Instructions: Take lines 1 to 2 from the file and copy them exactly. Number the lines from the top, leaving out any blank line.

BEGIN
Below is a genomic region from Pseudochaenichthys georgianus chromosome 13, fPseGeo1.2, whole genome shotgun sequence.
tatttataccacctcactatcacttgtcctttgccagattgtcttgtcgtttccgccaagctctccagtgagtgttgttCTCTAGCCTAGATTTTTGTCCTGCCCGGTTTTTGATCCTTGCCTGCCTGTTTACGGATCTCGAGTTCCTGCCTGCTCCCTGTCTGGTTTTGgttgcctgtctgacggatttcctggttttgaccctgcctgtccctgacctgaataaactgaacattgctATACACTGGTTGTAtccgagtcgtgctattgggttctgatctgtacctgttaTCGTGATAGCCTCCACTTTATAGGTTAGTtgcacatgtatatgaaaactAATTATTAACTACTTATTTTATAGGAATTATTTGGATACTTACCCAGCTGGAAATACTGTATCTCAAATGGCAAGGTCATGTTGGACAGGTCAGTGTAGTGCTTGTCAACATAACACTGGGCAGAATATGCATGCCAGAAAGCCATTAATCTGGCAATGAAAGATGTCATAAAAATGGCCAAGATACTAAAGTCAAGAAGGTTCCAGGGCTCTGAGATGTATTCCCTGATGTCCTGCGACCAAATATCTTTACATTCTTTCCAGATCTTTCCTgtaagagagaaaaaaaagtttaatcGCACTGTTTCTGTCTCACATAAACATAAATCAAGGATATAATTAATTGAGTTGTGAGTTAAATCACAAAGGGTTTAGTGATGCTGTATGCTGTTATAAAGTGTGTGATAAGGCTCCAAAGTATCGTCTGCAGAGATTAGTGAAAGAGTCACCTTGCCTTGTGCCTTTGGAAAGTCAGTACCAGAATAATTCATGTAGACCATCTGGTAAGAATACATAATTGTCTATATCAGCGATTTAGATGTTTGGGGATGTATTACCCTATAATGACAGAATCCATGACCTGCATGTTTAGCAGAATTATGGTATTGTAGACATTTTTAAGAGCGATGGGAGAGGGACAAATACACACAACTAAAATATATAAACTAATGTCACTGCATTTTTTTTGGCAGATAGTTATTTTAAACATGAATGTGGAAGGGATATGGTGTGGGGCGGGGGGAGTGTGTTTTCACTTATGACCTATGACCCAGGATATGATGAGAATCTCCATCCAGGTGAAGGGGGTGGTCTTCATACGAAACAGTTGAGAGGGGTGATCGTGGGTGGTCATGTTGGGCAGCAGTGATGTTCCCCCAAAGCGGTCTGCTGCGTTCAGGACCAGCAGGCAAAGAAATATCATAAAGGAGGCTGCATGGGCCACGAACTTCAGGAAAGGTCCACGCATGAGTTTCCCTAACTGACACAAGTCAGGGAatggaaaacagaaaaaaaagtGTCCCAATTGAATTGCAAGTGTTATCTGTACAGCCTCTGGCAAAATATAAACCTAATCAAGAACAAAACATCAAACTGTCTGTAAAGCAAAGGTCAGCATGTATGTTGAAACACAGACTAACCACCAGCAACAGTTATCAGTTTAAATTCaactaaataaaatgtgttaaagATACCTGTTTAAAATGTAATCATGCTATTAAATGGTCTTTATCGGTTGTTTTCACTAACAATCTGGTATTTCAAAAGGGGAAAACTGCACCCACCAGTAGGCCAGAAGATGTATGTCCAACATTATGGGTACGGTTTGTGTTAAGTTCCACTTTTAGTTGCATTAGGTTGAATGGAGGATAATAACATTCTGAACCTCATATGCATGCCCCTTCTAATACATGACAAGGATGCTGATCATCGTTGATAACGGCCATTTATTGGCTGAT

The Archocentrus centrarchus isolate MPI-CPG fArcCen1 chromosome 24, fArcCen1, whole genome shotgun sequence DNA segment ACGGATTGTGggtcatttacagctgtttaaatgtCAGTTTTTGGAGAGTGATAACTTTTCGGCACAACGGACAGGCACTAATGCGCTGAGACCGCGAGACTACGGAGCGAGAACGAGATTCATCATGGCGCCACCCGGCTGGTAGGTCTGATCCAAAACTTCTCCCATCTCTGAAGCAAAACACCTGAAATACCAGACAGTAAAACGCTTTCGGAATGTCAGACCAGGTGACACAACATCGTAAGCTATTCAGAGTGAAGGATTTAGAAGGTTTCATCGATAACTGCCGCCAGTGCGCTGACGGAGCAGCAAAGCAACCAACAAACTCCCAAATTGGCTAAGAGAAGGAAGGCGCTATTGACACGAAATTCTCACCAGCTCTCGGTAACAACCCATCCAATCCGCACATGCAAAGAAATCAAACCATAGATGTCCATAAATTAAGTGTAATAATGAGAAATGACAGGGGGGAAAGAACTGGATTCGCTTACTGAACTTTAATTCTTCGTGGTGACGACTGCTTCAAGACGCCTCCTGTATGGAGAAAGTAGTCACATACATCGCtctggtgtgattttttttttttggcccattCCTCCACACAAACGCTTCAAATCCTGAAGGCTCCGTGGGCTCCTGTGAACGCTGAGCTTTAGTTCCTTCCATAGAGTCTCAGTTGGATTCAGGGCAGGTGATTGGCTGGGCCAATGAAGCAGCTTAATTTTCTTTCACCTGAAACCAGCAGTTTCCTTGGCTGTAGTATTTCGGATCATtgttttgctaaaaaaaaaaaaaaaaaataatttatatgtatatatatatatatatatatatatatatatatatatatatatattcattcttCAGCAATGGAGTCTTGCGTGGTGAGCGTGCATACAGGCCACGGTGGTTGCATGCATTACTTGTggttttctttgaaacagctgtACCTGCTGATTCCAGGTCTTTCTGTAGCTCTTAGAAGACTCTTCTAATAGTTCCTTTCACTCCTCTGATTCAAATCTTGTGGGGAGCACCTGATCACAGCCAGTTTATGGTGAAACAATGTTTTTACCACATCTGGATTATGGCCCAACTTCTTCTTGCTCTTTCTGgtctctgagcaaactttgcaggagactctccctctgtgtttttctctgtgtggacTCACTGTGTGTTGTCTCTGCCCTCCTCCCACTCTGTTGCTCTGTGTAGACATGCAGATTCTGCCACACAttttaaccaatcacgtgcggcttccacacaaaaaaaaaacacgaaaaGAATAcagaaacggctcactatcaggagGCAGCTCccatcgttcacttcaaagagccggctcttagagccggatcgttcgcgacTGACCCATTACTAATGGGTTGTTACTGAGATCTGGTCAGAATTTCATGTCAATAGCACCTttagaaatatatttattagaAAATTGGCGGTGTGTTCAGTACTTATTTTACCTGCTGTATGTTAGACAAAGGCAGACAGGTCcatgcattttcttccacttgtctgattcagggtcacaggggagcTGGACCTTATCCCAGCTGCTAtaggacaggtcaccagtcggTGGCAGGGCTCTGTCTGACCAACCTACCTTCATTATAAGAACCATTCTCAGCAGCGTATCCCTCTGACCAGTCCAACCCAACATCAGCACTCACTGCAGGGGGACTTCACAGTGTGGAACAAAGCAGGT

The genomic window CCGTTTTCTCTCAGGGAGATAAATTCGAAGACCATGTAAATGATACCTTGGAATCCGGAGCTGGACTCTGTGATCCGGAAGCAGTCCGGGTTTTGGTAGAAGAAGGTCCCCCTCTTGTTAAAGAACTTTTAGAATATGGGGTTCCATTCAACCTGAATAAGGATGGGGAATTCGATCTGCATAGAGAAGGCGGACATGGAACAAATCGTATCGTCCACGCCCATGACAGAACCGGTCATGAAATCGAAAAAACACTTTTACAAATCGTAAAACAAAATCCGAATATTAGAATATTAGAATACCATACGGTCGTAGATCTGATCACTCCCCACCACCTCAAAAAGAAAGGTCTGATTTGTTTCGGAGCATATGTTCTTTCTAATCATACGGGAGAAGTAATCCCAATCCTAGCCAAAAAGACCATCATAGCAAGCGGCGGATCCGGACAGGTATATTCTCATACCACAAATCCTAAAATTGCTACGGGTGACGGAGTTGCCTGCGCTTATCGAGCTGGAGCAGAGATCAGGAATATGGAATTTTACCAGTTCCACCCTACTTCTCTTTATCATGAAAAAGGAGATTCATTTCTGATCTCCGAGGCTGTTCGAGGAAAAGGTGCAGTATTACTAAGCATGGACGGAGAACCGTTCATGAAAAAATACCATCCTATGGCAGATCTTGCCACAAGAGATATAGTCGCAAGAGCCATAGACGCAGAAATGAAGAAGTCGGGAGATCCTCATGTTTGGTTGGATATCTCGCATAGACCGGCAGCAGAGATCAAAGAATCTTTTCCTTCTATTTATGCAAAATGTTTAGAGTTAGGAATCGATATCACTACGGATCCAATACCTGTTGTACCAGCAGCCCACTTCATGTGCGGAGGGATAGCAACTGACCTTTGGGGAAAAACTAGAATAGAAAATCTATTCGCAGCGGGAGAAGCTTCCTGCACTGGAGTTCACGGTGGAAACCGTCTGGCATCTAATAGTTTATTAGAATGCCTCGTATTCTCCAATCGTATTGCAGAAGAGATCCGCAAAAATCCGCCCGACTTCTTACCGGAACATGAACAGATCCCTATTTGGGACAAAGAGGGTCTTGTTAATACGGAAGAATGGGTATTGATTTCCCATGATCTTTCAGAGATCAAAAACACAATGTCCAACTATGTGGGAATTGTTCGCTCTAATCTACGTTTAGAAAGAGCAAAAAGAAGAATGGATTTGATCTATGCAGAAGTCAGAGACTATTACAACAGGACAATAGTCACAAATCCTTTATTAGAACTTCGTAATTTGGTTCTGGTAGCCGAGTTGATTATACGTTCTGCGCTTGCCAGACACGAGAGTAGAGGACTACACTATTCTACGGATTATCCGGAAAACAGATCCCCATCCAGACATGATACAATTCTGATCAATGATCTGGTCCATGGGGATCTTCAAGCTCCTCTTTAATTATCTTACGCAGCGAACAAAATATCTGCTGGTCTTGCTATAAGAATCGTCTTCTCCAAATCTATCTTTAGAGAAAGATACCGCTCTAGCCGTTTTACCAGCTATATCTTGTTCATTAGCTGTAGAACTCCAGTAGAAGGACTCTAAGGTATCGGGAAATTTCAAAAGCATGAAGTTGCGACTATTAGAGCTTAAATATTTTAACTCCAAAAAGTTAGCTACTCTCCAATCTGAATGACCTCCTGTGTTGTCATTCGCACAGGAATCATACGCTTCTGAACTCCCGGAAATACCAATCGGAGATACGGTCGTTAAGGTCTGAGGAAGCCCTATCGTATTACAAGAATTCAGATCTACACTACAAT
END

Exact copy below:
Below is a genomic region from Pseudochaenichthys georgianus chromosome 13, fPseGeo1.2, whole genome shotgun sequence.
tatttataccacctcactatcacttgtcctttgccagattgtcttgtcgtttccgccaagctctccagtgagtgttgttCTCTAGCCTAGATTTTTGTCCTGCCCGGTTTTTGATCCTTGCCTGCCTGTTTACGGATCTCGAGTTCCTGCCTGCTCCCTGTCTGGTTTTGgttgcctgtctgacggatttcctggttttgaccctgcctgtccctgacctgaataaactgaacattgctATACACTGGTTGTAtccgagtcgtgctattgggttctgatctgtacctgttaTCGTGATAGCCTCCACTTTATAGGTTAGTtgcacatgtatatgaaaactAATTATTAACTACTTATTTTATAGGAATTATTTGGATACTTACCCAGCTGGAAATACTGTATCTCAAATGGCAAGGTCATGTTGGACAGGTCAGTGTAGTGCTTGTCAACATAACACTGGGCAGAATATGCATGCCAGAAAGCCATTAATCTGGCAATGAAAGATGTCATAAAAATGGCCAAGATACTAAAGTCAAGAAGGTTCCAGGGCTCTGAGATGTATTCCCTGATGTCCTGCGACCAAATATCTTTACATTCTTTCCAGATCTTTCCTgtaagagagaaaaaaaagtttaatcGCACTGTTTCTGTCTCACATAAACATAAATCAAGGATATAATTAATTGAGTTGTGAGTTAAATCACAAAGGGTTTAGTGATGCTGTATGCTGTTATAAAGTGTGTGATAAGGCTCCAAAGTATCGTCTGCAGAGATTAGTGAAAGAGTCACCTTGCCTTGTGCCTTTGGAAAGTCAGTACCAGAATAATTCATGTAGACCATCTGGTAAGAATACATAATTGTCTATATCAGCGATTTAGATGTTTGGGGATGTATTACCCTATAATGACAGAATCCATGACCTGCATGTTTAGCAGAATTATGGTATTGTAGACATTTTTAAGAGCGATGGGAGAGGGACAAATACACACAACTAAAATATATAAACTAATGTCACTGCATTTTTTTTGGCAGATAGTTATTTTAAACATGAATGTGGAAGGGATATGGTGTGGGGCGGGGGGAGTGTGTTTTCACTTATGACCTATGACCCAGGATATGATGAGAATCTCCATCCAGGTGAAGGGGGTGGTCTTCATACGAAACAGTTGAGAGGGGTGATCGTGGGTGGTCATGTTGGGCAGCAGTGATGTTCCCCCAAAGCGGTCTGCTGCGTTCAGGACCAGCAGGCAAAGAAATATCATAAAGGAGGCTGCATGGGCCACGAACTTCAGGAAAGGTCCACGCATGAGTTTCCCTAACTGACACAAGTCAGGGAatggaaaacagaaaaaaaagtGTCCCAATTGAATTGCAAGTGTTATCTGTACAGCCTCTGGCAAAATATAAACCTAATCAAGAACAAAACATCAAACTGTCTGTAAAGCAAAGGTCAGCATGTATGTTGAAACACAGACTAACCACCAGCAACAGTTATCAGTTTAAATTCaactaaataaaatgtgttaaagATACCTGTTTAAAATGTAATCATGCTATTAAATGGTCTTTATCGGTTGTTTTCACTAACAATCTGGTATTTCAAAAGGGGAAAACTGCACCCACCAGTAGGCCAGAAGATGTATGTCCAACATTATGGGTACGGTTTGTGTTAAGTTCCACTTTTAGTTGCATTAGGTTGAATGGAGGATAATAACATTCTGAACCTCATATGCATGCCCCTTCTAATACATGACAAGGATGCTGATCATCGTTGATAACGGCCATTTATTGGCTGAT